I am long overdue for a Worm Inn update!
I guess there really hasn’t been all that much in the way of exciting news to share with you. I still haven’t started harvesting vermicompost from my first system, and will likely wait for at least a little while longer before doing so. That being said, there are a couple things worth mentioning.
I’ve noticed something unusual in my Euro Inn – the worms have disappeared!
Believe it nor not, this is actually quite interesting – and may be an indication that Euros aren’t the ideal worm species for a system like this. Of course, they haven’t really “disappeared” – they are simply hanging out lower in the system than the Reds in my other Inn.
ENCs tend to like going down deep where there is more moisture. The problem is that it will likely be more difficult to harvest castings from the bottom (without getting a bunch of worms) because of this. I’m certainly not ready to throw in the towel just yet, however. I’ll give the system a few more months before I draw any official conclusions.
Thanks to a tip from Worm Inn creator, Robyn Crispe, I am testing out a new (for me) way to deal with a minor fungus gnat invasion in my Red Worm Inn – coffee grounds!
What’s interesting is that one of my readers suggested this a long time ago (I even wrote about it in this fungus gnat post), but I totally forgot to try it out.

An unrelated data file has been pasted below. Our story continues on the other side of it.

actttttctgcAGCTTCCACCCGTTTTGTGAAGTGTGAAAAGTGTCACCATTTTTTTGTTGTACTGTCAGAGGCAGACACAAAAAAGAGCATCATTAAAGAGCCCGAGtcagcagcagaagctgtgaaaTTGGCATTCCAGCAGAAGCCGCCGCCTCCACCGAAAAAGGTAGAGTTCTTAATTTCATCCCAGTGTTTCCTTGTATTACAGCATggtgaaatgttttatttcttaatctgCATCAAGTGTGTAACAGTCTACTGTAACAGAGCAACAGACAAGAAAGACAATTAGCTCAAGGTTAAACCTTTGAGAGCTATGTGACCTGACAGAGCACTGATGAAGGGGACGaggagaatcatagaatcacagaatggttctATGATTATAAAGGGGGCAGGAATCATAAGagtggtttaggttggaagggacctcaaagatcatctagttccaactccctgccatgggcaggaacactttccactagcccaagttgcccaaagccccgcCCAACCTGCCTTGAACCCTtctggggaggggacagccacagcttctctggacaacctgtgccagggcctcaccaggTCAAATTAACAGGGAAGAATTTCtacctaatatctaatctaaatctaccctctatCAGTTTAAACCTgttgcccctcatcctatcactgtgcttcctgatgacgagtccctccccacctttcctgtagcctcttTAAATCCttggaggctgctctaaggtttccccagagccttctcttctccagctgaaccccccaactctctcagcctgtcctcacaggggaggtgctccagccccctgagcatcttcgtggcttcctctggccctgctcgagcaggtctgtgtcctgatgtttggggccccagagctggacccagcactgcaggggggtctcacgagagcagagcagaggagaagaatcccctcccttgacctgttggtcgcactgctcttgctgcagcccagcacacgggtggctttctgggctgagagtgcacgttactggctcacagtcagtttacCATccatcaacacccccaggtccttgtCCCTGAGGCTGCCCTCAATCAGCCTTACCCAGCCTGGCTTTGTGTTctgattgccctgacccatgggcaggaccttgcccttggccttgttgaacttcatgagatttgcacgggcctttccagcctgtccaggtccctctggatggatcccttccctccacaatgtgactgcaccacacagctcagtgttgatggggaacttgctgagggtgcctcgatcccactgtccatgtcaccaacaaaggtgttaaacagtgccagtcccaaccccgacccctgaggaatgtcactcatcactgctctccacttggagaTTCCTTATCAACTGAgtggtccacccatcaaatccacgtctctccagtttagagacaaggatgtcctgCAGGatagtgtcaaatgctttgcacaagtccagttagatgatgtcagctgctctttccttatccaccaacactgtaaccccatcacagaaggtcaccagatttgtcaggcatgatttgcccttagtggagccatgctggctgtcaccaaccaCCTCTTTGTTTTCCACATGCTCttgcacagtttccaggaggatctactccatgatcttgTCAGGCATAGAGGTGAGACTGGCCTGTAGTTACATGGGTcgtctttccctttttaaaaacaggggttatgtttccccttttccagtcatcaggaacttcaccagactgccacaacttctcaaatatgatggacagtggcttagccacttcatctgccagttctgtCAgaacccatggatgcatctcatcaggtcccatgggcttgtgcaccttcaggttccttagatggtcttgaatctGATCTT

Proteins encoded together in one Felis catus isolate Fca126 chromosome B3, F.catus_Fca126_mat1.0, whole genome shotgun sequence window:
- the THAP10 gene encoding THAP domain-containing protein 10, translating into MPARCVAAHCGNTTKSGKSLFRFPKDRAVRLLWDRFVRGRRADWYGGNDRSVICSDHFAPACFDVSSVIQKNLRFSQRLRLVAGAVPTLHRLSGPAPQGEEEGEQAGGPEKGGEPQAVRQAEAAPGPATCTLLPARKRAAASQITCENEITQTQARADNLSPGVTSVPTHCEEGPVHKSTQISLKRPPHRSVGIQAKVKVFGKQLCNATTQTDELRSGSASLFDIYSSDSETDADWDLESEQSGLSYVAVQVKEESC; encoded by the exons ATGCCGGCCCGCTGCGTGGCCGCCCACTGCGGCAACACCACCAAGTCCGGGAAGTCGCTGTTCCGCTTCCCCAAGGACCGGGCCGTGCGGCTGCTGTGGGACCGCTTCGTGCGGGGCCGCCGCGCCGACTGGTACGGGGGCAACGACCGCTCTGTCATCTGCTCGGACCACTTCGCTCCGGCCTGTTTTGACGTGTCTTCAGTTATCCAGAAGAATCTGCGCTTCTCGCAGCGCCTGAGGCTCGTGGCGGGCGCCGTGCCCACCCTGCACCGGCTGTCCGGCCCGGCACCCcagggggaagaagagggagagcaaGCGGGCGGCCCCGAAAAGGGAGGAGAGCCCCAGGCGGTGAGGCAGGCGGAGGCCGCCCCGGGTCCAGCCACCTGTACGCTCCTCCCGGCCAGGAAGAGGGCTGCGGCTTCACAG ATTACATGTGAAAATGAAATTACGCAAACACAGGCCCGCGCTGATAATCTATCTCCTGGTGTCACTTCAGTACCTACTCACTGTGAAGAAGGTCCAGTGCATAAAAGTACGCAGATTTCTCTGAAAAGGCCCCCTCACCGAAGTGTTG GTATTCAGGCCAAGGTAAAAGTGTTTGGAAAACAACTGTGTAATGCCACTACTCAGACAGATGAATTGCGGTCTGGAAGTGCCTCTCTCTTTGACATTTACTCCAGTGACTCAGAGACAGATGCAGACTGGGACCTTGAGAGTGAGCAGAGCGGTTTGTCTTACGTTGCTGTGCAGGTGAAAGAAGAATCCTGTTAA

For the past week or so I have been adding all our coffee grounds to this system, rather than adding them to my food scrap hold as I would normally do. Luckily we brew up a pot each morning so it won’t take long to get a decent accumulation of the grounds in the Inn. It is hard to say for sure if the approach has been effective or not – there definitely seems to be few adults flying out now, but I’ll have to give it a bit more time. The worms seem to be loving it anyway! There are lots of them up in the zone where the grounds have been added.
If anyone else has fungus gnats, and also happens to be a coffee drinker, please give this a shot. I’d love to hear how this works out for you.
One important thing to mention though – MAKE SURE YOU HAVE FUNGUS GNATS, NOT FRUIT FLIES!
In my experience, fruit flies actually thrive in bins with a lot of coffee grounds, so you’ll want to be careful with this if you aren’t 100% sure of the difference between these two pests.
Fruit flies (FFs) and fungus gnats (FGs) are about the same size, but fruit flies have a thicker (chubbier? haha) look about them. FFs also tend to be lighter in colour (more of a brownish, rather than black), with larger coloured eyes – essentially looking like a mini house fly. FGs look more like mini mosquitos.
Anyway – I’ll be sure to keep you posted on the coffee grounds technique (and of course any other Worm Inn developments worthy of mention).